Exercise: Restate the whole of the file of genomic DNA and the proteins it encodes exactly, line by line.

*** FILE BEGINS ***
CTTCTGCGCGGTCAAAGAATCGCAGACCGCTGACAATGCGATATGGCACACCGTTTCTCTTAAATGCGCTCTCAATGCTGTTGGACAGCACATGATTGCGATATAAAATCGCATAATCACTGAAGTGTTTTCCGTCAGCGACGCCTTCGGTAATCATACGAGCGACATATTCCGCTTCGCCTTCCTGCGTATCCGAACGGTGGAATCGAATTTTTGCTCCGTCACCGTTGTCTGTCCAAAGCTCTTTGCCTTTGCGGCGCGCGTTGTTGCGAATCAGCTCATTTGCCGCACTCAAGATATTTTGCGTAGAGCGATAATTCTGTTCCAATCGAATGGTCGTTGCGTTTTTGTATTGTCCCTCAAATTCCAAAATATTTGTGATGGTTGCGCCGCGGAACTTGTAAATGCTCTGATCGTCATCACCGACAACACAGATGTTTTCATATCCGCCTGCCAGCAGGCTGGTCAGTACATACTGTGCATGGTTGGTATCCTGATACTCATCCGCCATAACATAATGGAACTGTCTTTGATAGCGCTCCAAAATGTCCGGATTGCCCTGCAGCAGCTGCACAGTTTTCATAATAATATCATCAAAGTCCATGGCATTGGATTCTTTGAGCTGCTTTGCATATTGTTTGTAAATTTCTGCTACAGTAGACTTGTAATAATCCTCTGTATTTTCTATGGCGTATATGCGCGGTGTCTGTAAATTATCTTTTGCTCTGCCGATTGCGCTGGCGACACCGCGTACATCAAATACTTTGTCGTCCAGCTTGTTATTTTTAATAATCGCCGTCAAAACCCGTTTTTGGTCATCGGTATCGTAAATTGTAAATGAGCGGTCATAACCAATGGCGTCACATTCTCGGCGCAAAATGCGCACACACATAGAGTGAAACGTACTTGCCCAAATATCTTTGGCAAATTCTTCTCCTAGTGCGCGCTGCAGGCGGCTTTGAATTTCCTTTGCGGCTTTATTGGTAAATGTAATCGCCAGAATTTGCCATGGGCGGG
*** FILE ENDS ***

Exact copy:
CTTCTGCGCGGTCAAAGAATCGCAGACCGCTGACAATGCGATATGGCACACCGTTTCTCTTAAATGCGCTCTCAATGCTGTTGGACAGCACATGATTGCGATATAAAATCGCATAATCACTGAAGTGTTTTCCGTCAGCGACGCCTTCGGTAATCATACGAGCGACATATTCCGCTTCGCCTTCCTGCGTATCCGAACGGTGGAATCGAATTTTTGCTCCGTCACCGTTGTCTGTCCAAAGCTCTTTGCCTTTGCGGCGCGCGTTGTTGCGAATCAGCTCATTTGCCGCACTCAAGATATTTTGCGTAGAGCGATAATTCTGTTCCAATCGAATGGTCGTTGCGTTTTTGTATTGTCCCTCAAATTCCAAAATATTTGTGATGGTTGCGCCGCGGAACTTGTAAATGCTCTGATCGTCATCACCGACAACACAGATGTTTTCATATCCGCCTGCCAGCAGGCTGGTCAGTACATACTGTGCATGGTTGGTATCCTGATACTCATCCGCCATAACATAATGGAACTGTCTTTGATAGCGCTCCAAAATGTCCGGATTGCCCTGCAGCAGCTGCACAGTTTTCATAATAATATCATCAAAGTCCATGGCATTGGATTCTTTGAGCTGCTTTGCATATTGTTTGTAAATTTCTGCTACAGTAGACTTGTAATAATCCTCTGTATTTTCTATGGCGTATATGCGCGGTGTCTGTAAATTATCTTTTGCTCTGCCGATTGCGCTGGCGACACCGCGTACATCAAATACTTTGTCGTCCAGCTTGTTATTTTTAATAATCGCCGTCAAAACCCGTTTTTGGTCATCGGTATCGTAAATTGTAAATGAGCGGTCATAACCAATGGCGTCACATTCTCGGCGCAAAATGCGCACACACATAGAGTGAAACGTACTTGCCCAAATATCTTTGGCAAATTCTTCTCCTAGTGCGCGCTGCAGGCGGCTTTGAATTTCCTTTGCGGCTTTATTGGTAAATGTAATCGCCAGAATTTGCCATGGGCGGG